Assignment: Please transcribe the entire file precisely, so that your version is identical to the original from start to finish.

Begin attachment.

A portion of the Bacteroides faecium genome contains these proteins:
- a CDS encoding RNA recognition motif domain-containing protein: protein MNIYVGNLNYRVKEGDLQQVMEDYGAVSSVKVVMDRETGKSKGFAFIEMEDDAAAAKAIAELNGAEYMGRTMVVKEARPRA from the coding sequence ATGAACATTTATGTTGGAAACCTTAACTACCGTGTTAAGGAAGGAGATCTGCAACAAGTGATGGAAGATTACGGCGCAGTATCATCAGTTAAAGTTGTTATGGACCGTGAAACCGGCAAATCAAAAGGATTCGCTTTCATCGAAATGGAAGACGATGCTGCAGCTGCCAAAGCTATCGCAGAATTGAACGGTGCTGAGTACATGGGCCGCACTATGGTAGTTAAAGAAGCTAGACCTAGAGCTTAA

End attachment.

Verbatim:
A portion of the Bacteroides faecium genome contains these proteins:
- a CDS encoding RNA recognition motif domain-containing protein: protein MNIYVGNLNYRVKEGDLQQVMEDYGAVSSVKVVMDRETGKSKGFAFIEMEDDAAAAKAIAELNGAEYMGRTMVVKEARPRA from the coding sequence ATGAACATTTATGTTGGAAACCTTAACTACCGTGTTAAGGAAGGAGATCTGCAACAAGTGATGGAAGATTACGGCGCAGTATCATCAGTTAAAGTTGTTATGGACCGTGAAACCGGCAAATCAAAAGGATTCGCTTTCATCGAAATGGAAGACGATGCTGCAGCTGCCAAAGCTATCGCAGAATTGAACGGTGCTGAGTACATGGGCCGCACTATGGTAGTTAAAGAAGCTAGACCTAGAGCTTAA